The complaint, which was filed after the EEOC attempted to reach a voluntary settlement through its conciliation process, asks the court to order United to pay compensatory and punitive damages to the flight attendant, and permanently enjoin the airline from engaging in further gender-discriminatory practices.  The EEOC also asks the court to order the company to create and carry out policies and practices that eliminate and prevent sexual harassment in the workplace.

In the EEOC statement, Supervisory Trial Attorney Eduardo Juarez notes that “United was aware of the intimate details of how its pilot was harassing its flight attendant, but took no responsibility to put a stop to it. As a result, over a period of many years, the flight attendant had to work every day in fear of humiliation if a co-worker or customer recognized her from the pilot’s postings. This is unacceptable, and the EEOC is here to fight such misconduct.” According to the Post’s report, a United spokesman disputed the EEOC’s allegations, and claimed that “United does not tolerate sexual harassment in the workplace and will vigorously defend itself against this case.”

We will continue to follow this story as it develops.

Q&A with Mediator Robert Dulberg

Whether you have filed charges with the Equal Employment Opportunity Commission, a complaint with the Florida Commission on Human Relations, in the middle of litigation, or set for trial, you may be invited to mediate your case. Once litigation has started, a judge might even order the parties to attend mediation. Renowned mediator Robert A. Dulberg from the alternative dispute resolution firm Salmon & Dulberg Dispute Resolution agreed to answer a few questions for us and share his advice on preparing for and attending mediation. Mr. Dulberg has mediated over 7,000 cases and is one of the most respected mediators in the South Florida legal community known for helping parties settle their cases.

Q: Do you think there are any instances in which mediation would not be beneficial in a sexual harassment or discrimination case?

Mediator Robert Dulberg

A: I don’t think there are instances where mediation would not be beneficial, although obviously mediation won’t be successful in every case. However, there are some special considerations for sexual harassment or discrimination cases. For example, the parties may want to forego a joint session, especially if the employer’s representative is the party who allegedly harassed or discriminated. The attorneys can present their opening without their client present if it would create unnecessary discomfort for the employee. Other than that, I see no reason why these cases cannot be mediated and I have, in fact, mediated many discrimination cases. Among the advantages are: it’s an opportunity for the “victim” to express his or her concerns, and for the employer to resolve the situation in a confidential setting.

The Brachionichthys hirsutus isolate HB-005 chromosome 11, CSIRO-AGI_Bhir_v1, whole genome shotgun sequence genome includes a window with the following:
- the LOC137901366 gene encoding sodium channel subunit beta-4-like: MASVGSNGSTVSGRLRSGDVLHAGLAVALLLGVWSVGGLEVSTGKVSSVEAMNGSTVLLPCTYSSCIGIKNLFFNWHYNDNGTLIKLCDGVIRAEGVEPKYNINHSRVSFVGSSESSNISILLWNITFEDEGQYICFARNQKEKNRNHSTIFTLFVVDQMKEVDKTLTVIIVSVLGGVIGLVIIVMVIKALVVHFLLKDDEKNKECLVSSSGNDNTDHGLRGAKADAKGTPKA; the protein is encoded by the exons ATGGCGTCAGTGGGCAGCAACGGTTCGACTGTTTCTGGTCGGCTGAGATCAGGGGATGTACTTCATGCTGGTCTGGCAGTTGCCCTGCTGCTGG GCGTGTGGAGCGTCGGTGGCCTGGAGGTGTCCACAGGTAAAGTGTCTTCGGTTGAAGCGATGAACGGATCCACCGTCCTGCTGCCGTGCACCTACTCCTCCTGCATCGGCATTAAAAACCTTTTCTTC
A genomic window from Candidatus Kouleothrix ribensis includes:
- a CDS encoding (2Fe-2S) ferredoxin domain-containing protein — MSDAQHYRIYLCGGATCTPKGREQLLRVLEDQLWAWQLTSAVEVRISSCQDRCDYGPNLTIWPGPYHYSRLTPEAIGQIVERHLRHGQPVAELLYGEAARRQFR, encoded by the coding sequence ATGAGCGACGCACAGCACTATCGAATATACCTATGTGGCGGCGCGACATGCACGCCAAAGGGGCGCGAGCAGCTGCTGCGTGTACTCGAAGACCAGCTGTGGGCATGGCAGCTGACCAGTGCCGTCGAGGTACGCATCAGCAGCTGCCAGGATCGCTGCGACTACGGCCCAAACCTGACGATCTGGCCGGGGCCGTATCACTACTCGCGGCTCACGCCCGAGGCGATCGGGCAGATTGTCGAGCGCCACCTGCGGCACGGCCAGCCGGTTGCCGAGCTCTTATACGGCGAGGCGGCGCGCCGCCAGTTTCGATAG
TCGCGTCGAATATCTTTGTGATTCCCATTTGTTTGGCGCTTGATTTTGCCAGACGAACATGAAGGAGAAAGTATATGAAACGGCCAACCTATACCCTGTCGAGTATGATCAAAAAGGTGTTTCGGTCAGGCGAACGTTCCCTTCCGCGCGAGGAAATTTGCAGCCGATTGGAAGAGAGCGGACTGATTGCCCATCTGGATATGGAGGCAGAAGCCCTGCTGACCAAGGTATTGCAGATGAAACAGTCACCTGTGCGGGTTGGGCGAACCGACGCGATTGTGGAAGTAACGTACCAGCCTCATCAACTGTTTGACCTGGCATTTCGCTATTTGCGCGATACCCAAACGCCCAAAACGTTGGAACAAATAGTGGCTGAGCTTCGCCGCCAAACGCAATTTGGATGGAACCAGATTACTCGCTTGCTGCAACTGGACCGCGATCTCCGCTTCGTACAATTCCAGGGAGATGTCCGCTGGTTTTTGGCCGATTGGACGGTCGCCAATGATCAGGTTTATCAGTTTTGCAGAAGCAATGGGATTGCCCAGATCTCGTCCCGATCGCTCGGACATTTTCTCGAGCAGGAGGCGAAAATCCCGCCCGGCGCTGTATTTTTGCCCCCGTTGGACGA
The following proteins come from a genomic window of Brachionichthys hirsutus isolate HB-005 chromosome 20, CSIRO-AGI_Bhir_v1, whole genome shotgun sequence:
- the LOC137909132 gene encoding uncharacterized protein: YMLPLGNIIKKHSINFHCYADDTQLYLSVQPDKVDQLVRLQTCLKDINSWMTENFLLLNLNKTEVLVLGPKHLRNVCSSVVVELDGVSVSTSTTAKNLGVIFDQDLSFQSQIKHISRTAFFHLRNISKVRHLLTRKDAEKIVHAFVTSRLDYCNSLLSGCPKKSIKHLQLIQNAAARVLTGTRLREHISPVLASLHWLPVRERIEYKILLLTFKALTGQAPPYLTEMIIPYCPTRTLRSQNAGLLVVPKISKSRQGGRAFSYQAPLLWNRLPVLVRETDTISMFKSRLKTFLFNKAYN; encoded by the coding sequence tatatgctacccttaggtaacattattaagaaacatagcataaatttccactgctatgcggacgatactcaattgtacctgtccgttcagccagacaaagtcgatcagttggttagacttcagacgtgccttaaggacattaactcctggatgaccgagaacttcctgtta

Q: Do you think mediation is more beneficial before or after a complaint is filed in court?

A: I’m not sure that it’s true for every case, but frequently, mediation is more beneficial before the complaint is filed. For one thing, the attorneys’ fees and costs will likely be considerably less than after the parties have been litigating for a while. Additionally, the complaint and any ongoing litigation may create a situation where the parties’ positions have hardened and they are more invested in the litigation. That said, there are instances where it is necessary to file the complaint, e.g. where there is a need for a temporary injunction, or where some limited discovery needs to occur before the parties can make informed decisions.

Q: What do think is the biggest sticking point that often leads to impasse during mediation?

A: Reaching a resolution in mediation requires a commitment: to listen and learn, to be patient, and recognize that all parties’ interests have to be accommodated in order to achieve a mutually acceptable resolution. Being impatient can be a reason for an impasse. Another sticking point is where the parties have not adequately prepared or obtained necessary information to make a decision. As a sidelight, not having parties with adequate authority is another reason for an impasse.

Q: What do you see as the biggest mistake parties make during mediation?

A: I’ll start with the biggest mistake parties make before mediation: failure to prepare. During mediation, I think the biggest mistake parties make is not being willing to commit to negotiating until there is no further movement. I would prefer, as a mediator, to be criticized for trying too hard as opposed to giving up too easily. I always try to keep the parties talking. It’s also a frequent mistake for parties to show up without adequate authority to settle the case.